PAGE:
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Introduction to the Ram Rasik Tradition of the Ramanandi Sampradāy

July 3 @ 1:15 pm - 2:30 pm

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The Department of History is delighted to invite you to:

History event 1

Despite both being incarnations of Vishnu, Ram and Krishna are often seen on opposite ends of a continuum. Ram is portrayed as the maryādā puruṣotthama, or the ideal man, emphasizing his role as a king and as the upholder of dharma. His relationship with Sita is seen as the model marriage. Krishna, on the other hand, is sometimes called the līlā puruṣotthama, or the exemplar of playfulness, and is often portrayed as a mischievous child or a lover of Radha and all the gopīs. The Ram rasik tradition emerged as a branch of the Ramanandi sampradāy and offers a contrast to the dichotomous view of Krishna and Ram. The rasik branch was highly influenced by the Gaudiya Vaishnavas, a Bengali religious community devoted to Krishna based on the teachings of Caitanya. However, the Ram rasiks were not merely derivative of the Gauḍīya Vaiṣṇavas, they introduced important literary and theological innovations in order to synthesize the story of the Rāmāyaṇa with rasik characteristics. This presentation introduces the Ram rasik tradition in order to demonstrate the incompleteness of the Ram/Krishna binary and highlight some of the important innovations made by the Ram rasiks.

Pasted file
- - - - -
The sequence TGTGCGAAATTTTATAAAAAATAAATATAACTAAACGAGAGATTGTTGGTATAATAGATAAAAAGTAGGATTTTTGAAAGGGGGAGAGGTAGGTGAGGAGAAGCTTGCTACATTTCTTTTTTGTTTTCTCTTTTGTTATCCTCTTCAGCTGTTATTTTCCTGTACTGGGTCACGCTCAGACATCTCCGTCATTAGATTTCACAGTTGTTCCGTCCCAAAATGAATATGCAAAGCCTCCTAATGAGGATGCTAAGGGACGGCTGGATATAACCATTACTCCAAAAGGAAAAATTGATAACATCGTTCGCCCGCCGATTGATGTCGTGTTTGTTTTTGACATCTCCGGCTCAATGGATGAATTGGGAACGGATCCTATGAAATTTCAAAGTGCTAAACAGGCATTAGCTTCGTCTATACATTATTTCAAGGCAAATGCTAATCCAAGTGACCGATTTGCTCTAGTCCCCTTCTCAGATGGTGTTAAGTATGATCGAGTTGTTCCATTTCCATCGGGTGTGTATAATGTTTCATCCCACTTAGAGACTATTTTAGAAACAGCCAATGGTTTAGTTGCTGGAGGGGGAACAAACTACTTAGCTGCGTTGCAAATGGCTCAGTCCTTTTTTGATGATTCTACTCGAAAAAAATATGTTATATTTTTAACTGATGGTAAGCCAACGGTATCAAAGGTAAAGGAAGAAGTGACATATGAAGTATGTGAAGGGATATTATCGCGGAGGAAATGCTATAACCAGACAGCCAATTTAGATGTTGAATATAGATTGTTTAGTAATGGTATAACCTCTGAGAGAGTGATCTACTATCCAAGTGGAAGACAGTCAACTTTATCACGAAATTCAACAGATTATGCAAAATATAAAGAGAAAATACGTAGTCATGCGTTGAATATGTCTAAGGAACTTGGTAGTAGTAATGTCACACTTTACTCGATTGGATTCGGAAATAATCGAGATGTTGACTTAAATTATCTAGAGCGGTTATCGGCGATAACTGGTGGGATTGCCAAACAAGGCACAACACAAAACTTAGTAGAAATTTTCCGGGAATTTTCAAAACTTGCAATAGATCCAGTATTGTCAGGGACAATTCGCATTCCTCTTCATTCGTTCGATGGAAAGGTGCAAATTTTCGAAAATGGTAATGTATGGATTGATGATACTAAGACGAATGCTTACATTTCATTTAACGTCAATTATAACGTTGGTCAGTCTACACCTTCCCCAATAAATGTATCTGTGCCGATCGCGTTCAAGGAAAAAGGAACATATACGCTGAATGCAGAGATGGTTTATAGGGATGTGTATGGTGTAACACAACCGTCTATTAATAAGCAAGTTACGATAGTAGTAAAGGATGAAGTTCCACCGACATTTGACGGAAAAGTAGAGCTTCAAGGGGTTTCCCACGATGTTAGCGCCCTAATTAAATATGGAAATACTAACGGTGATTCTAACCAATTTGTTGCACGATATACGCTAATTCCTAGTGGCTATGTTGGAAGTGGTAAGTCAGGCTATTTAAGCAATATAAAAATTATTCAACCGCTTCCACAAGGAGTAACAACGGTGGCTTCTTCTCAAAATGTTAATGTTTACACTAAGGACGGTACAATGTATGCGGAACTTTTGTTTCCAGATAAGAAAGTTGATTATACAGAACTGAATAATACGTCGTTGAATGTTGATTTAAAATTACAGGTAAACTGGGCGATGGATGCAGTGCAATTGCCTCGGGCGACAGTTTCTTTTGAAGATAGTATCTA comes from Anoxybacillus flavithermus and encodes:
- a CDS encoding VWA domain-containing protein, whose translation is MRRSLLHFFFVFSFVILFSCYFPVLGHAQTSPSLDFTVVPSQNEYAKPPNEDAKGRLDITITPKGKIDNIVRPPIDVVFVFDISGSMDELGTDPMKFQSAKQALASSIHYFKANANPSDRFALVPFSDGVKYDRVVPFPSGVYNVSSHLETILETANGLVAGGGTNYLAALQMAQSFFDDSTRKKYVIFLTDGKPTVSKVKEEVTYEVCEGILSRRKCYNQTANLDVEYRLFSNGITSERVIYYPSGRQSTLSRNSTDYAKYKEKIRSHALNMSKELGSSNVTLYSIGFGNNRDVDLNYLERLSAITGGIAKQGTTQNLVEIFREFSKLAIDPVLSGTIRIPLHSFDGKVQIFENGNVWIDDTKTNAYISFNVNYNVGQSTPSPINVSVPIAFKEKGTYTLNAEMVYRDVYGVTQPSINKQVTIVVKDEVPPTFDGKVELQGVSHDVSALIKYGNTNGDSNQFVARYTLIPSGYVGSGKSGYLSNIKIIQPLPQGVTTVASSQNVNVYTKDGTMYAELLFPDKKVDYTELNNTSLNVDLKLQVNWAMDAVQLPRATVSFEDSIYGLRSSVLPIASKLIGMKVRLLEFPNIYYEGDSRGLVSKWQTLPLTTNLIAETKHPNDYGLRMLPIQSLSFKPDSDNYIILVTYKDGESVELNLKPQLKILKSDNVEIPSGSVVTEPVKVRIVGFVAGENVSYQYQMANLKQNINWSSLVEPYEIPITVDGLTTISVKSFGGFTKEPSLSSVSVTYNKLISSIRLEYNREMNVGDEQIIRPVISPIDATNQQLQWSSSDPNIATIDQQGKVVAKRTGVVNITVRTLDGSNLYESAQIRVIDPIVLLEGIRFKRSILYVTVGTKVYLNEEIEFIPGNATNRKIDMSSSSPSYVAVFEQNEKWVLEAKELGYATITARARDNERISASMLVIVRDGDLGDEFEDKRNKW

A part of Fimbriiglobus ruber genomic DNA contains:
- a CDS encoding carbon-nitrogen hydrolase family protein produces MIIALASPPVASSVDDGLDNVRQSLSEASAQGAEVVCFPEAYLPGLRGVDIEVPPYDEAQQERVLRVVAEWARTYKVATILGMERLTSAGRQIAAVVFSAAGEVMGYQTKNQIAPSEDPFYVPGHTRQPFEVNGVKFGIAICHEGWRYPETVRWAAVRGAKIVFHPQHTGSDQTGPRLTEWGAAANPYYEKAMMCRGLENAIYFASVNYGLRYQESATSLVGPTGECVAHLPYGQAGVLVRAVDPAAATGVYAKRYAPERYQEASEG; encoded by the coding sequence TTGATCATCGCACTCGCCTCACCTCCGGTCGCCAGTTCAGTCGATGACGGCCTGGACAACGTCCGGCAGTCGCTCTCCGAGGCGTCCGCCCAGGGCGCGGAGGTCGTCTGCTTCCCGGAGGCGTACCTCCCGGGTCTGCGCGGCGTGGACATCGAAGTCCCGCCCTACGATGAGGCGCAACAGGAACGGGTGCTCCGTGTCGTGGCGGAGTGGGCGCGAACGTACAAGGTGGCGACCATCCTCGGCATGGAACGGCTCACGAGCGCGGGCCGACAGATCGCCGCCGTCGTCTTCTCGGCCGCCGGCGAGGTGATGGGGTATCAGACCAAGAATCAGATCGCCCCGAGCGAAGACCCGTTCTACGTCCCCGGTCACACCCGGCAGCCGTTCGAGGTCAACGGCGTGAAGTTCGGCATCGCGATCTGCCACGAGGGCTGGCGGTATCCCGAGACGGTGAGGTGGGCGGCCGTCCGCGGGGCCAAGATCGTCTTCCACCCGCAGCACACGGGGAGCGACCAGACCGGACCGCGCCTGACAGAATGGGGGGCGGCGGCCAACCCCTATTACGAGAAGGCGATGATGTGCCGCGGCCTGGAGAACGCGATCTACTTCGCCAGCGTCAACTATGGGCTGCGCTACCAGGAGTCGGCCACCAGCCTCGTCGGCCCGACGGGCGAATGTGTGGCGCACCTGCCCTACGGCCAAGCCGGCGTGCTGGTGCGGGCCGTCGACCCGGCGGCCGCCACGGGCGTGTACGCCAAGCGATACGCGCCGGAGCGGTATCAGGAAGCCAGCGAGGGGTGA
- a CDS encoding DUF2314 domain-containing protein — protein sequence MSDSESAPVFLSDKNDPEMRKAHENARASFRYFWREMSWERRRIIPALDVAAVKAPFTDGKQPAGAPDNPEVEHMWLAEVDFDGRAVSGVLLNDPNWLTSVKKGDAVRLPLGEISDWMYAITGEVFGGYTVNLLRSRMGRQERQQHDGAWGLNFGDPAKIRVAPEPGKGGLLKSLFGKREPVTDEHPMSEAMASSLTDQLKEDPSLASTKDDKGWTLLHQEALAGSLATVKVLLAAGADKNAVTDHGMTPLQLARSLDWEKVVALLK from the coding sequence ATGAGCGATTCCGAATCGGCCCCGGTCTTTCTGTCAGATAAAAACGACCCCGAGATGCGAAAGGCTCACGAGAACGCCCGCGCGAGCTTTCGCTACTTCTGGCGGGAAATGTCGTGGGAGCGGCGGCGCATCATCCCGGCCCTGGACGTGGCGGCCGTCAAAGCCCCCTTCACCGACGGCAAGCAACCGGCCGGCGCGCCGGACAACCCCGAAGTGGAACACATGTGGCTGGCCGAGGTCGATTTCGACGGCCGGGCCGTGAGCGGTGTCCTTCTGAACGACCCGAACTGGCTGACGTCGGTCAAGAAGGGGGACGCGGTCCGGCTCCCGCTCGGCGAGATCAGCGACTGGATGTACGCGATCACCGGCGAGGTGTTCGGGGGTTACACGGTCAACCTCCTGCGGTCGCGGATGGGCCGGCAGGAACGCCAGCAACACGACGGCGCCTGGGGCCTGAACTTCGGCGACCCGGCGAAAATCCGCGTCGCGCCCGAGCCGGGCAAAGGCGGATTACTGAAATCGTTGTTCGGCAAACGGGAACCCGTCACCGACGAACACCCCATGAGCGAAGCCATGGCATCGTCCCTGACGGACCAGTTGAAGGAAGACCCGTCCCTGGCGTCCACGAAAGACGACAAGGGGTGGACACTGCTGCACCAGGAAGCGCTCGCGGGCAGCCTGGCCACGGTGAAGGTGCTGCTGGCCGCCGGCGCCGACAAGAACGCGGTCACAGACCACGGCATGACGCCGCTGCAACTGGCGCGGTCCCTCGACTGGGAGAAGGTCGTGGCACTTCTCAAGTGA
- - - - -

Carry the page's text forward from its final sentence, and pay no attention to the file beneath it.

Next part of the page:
Anna Lee White is a PhD student at the School of Religious Studies at McGill University in Canada. She completed a BA in Anthropology and South Asian Studies from Mount Holyoke College and an MA in History of Religions at the University of Chicago Divinity School. Her research focuses on the history of bhakti literature, hagiographies of bhakti saints, and the formation of devotional sectarian communities. Her research project in India in the summer of 2019 is supported by the Mitacs Globalink Research Award.


Free and open to public. 


July 3
1:15 pm - 2:30 pm